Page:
The tablet market has exploded since Apple pioneered its popularity with the release of iPad. There are currently thousands of tablets on the market ranging widely in price, size, color, and specialty. One of the cheapest tablets, the WM8650, can be purchased for under $100 while the more expensive ones like Samsung Galaxy start from $500 and up. Although the majority of consumers have now gotten the gist of what Android is all about it is still quite hard to choose the best tablet among all. There are so many factors to consider when selecting the right tablet for you. And although you may want the best of everything usually either price tag or functionality get compromised in the end. To help you alleviate a somewhat burdensome task of choosing the best tablet for your needs we have put together a brief guide. I would first like to say mention that, depending on who you are and how you use your tablet, it is permissible for some functionality to not be up to par. Because in the end it is all about the value device delivers to you specifically, not to buy the best of the best at the BestLand.
Display size - one of the most common factors users look at when choosing a tablet. Ranges from 5 inch to 10 inch.
7 Inch recommended: use it for business such as sales. Travelers by car, since it can be recharged via car charger. Also, if you DON'T do a whole lot of document editing or watching movies.
10 inch recommended: If you are a student and want to use it for school / If you buy it for gaming only / if you use it mostly for office docs or other productivity purposes / connecting to larger screen for presentations. It is also best for business professionals who use it outside for the most part, such as field workers.
Conclusion: The size matters if you travel extensively or use it outside your home for the most part
This is also an integral part in deciding about a tablet because after all, tablet is a mobile device meant to be used cordless. The smallest and cheapest tablets, such as WonderMedia 8650, typically have a battery life of about 2 hours while the high end of the tablet market boasts a battery life of up to 11 hours.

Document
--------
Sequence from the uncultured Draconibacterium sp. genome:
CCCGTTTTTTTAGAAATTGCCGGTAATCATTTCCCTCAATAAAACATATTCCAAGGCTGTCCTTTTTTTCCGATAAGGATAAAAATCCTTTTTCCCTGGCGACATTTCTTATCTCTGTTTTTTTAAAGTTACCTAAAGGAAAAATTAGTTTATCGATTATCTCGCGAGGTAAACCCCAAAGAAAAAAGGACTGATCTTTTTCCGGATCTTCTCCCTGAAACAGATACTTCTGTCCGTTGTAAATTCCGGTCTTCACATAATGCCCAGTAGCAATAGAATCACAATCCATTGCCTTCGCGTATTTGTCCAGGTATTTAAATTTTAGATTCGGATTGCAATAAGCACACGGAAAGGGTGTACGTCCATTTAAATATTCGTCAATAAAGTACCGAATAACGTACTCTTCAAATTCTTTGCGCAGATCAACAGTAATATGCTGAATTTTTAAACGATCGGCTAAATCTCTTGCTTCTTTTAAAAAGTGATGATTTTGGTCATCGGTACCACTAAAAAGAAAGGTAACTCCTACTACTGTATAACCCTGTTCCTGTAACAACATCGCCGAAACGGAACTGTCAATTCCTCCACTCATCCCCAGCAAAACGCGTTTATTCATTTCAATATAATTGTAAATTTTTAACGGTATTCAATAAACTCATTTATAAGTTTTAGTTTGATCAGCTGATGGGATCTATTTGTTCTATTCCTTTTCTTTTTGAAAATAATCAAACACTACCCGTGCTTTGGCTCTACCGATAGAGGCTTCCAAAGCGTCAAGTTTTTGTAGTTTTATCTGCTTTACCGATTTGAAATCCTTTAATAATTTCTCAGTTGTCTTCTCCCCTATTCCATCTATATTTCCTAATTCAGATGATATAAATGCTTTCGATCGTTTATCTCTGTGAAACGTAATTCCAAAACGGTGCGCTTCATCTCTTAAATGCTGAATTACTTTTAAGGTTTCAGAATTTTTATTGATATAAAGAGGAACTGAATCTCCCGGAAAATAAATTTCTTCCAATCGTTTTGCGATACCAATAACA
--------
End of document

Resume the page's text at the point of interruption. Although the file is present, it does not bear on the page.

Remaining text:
When battery life matters: when you use it for entertainment rather than productivity purposes. In this instance, we cannot recommend a short battery life but if you use the tablet for doing things such as projecting to the large screen (which surprisingly doesn't consume too much battery) then purchasing a tablet solely based on its battery size is not such a good idea. Wifi, display, and GPS consume the most battery. So if you are about to do a whole lot of internet browsing, getting directions via GPS navigation or watching YouTube videos then you must invest a little more money into a tablet with a good size battery, 4-6 hours at least recommended. If you just need it to listen to music at home or do office docs then battery is not the main deciding factor. Also where you are using a tablet is important to consider. Since you are able to recharge the tablet frequently at your home then a tablet used exclusively in house does not need to have an 8 hour battery life.
Conclusion: The battery life matters when you use the tab mostly for wifi, GPS, games, and other CPU intensive tasks. It does not matter as much if you are using the tablet at the convenience of your home as opposed to traveling.
More avid Android users typically know the difference between resistive and capacitive touchscreen. But even a newbie can recognize the quality when the tablet needs to be banged with a force in order to scroll through the menu contents. Touchscreen is essential part of a tablet, in fact, it is what makes a tablet what it is today. Otherwise we will all be purchasing netbooks instead.
Resistive screen: this technology uses two flexible sheets of material separated by an air gap. When you touch the screen the top layer of material is pushed down onto the bottom layer with wires voltage registering the contact. Since the resistive screen contact process is physical rather than conductive you can use any object to touch the screen, but to get maximum accuracy use a stylus. Resistive touchscreens can produce false touches, complex actions such as dragging or multi-touch can be difficult to perform.
Capacitive touchscreens use a technology where the screen surface is a single sheet of material with capacitors arranged in a grid pattern to measure changes in the electrical current across the screen. Capacitive sensors sense anything that is conductive (such as a human finger), they will not detect a stylus or any other electrically inert object. Capacitive touchscreens are more responsive than resistive touchscreens and typically installed on higher end tablets.
Conclusion: If you do a lot of gaming or browsing the internet then buy a capacitive screen tablet for best experience. Because that's when touchscreen matters. If, on the other hand, you mostly watch movies or type docs using external keyboard then touch screen doesn't matter as much and the cheaper resistive screen tablet will suffice.